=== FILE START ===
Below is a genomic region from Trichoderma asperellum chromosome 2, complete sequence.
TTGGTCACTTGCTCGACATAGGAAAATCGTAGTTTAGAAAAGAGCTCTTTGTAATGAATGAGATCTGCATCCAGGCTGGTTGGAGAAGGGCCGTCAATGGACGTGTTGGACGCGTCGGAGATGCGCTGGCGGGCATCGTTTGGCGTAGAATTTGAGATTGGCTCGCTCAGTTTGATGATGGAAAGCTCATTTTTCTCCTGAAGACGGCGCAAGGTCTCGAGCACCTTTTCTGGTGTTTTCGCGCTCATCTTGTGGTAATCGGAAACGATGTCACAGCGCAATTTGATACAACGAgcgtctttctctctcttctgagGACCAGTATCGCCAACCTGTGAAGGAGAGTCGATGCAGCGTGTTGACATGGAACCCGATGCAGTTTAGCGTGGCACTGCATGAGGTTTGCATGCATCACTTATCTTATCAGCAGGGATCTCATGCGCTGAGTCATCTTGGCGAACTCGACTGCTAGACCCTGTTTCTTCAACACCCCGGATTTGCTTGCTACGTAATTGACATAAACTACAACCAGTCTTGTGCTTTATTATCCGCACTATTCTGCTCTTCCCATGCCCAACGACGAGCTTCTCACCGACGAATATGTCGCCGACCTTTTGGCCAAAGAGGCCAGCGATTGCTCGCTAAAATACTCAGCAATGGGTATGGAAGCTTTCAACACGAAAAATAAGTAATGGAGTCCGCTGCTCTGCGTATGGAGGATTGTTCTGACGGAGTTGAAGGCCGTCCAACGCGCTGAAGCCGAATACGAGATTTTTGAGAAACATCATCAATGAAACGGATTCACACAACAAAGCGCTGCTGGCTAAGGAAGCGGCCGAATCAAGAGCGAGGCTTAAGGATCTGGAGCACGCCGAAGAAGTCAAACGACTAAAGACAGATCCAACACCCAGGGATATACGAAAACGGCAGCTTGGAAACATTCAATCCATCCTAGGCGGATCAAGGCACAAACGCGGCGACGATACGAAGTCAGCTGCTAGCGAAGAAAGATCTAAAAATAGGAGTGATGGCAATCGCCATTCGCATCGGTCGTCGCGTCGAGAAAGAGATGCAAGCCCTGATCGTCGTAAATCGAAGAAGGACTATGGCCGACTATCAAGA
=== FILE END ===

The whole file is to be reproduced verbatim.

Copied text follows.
Below is a genomic region from Trichoderma asperellum chromosome 2, complete sequence.
TTGGTCACTTGCTCGACATAGGAAAATCGTAGTTTAGAAAAGAGCTCTTTGTAATGAATGAGATCTGCATCCAGGCTGGTTGGAGAAGGGCCGTCAATGGACGTGTTGGACGCGTCGGAGATGCGCTGGCGGGCATCGTTTGGCGTAGAATTTGAGATTGGCTCGCTCAGTTTGATGATGGAAAGCTCATTTTTCTCCTGAAGACGGCGCAAGGTCTCGAGCACCTTTTCTGGTGTTTTCGCGCTCATCTTGTGGTAATCGGAAACGATGTCACAGCGCAATTTGATACAACGAgcgtctttctctctcttctgagGACCAGTATCGCCAACCTGTGAAGGAGAGTCGATGCAGCGTGTTGACATGGAACCCGATGCAGTTTAGCGTGGCACTGCATGAGGTTTGCATGCATCACTTATCTTATCAGCAGGGATCTCATGCGCTGAGTCATCTTGGCGAACTCGACTGCTAGACCCTGTTTCTTCAACACCCCGGATTTGCTTGCTACGTAATTGACATAAACTACAACCAGTCTTGTGCTTTATTATCCGCACTATTCTGCTCTTCCCATGCCCAACGACGAGCTTCTCACCGACGAATATGTCGCCGACCTTTTGGCCAAAGAGGCCAGCGATTGCTCGCTAAAATACTCAGCAATGGGTATGGAAGCTTTCAACACGAAAAATAAGTAATGGAGTCCGCTGCTCTGCGTATGGAGGATTGTTCTGACGGAGTTGAAGGCCGTCCAACGCGCTGAAGCCGAATACGAGATTTTTGAGAAACATCATCAATGAAACGGATTCACACAACAAAGCGCTGCTGGCTAAGGAAGCGGCCGAATCAAGAGCGAGGCTTAAGGATCTGGAGCACGCCGAAGAAGTCAAACGACTAAAGACAGATCCAACACCCAGGGATATACGAAAACGGCAGCTTGGAAACATTCAATCCATCCTAGGCGGATCAAGGCACAAACGCGGCGACGATACGAAGTCAGCTGCTAGCGAAGAAAGATCTAAAAATAGGAGTGATGGCAATCGCCATTCGCATCGGTCGTCGCGTCGAGAAAGAGATGCAAGCCCTGATCGTCGTAAATCGAAGAAGGACTATGGCCGACTATCAAGA